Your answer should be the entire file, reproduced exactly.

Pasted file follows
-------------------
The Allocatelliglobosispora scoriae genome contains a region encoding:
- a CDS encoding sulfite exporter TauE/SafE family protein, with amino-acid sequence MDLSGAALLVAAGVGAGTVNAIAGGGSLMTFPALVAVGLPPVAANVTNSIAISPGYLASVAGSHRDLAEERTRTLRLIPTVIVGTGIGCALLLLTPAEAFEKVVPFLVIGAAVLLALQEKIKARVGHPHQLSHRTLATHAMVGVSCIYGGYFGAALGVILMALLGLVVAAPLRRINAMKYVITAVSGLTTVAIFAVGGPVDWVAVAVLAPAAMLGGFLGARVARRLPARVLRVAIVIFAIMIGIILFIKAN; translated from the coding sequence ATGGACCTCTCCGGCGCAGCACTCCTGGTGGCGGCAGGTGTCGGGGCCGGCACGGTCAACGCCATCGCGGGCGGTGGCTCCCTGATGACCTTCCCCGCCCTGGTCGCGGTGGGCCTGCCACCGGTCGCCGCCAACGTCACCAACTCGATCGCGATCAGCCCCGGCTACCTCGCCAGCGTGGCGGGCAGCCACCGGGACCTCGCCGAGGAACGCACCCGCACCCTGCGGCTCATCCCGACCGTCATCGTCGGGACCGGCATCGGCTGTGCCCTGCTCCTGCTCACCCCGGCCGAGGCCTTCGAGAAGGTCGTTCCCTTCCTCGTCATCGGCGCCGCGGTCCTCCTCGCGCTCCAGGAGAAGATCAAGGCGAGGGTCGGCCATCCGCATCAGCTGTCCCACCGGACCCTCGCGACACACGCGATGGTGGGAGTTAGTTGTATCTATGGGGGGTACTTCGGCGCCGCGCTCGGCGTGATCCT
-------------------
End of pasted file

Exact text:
The Allocatelliglobosispora scoriae genome contains a region encoding:
- a CDS encoding sulfite exporter TauE/SafE family protein, with amino-acid sequence MDLSGAALLVAAGVGAGTVNAIAGGGSLMTFPALVAVGLPPVAANVTNSIAISPGYLASVAGSHRDLAEERTRTLRLIPTVIVGTGIGCALLLLTPAEAFEKVVPFLVIGAAVLLALQEKIKARVGHPHQLSHRTLATHAMVGVSCIYGGYFGAALGVILMALLGLVVAAPLRRINAMKYVITAVSGLTTVAIFAVGGPVDWVAVAVLAPAAMLGGFLGARVARRLPARVLRVAIVIFAIMIGIILFIKAN; translated from the coding sequence ATGGACCTCTCCGGCGCAGCACTCCTGGTGGCGGCAGGTGTCGGGGCCGGCACGGTCAACGCCATCGCGGGCGGTGGCTCCCTGATGACCTTCCCCGCCCTGGTCGCGGTGGGCCTGCCACCGGTCGCCGCCAACGTCACCAACTCGATCGCGATCAGCCCCGGCTACCTCGCCAGCGTGGCGGGCAGCCACCGGGACCTCGCCGAGGAACGCACCCGCACCCTGCGGCTCATCCCGACCGTCATCGTCGGGACCGGCATCGGCTGTGCCCTGCTCCTGCTCACCCCGGCCGAGGCCTTCGAGAAGGTCGTTCCCTTCCTCGTCATCGGCGCCGCGGTCCTCCTCGCGCTCCAGGAGAAGATCAAGGCGAGGGTCGGCCATCCGCATCAGCTGTCCCACCGGACCCTCGCGACACACGCGATGGTGGGAGTTAGTTGTATCTATGGGGGGTACTTCGGCGCCGCGCTCGGCGTGATCCT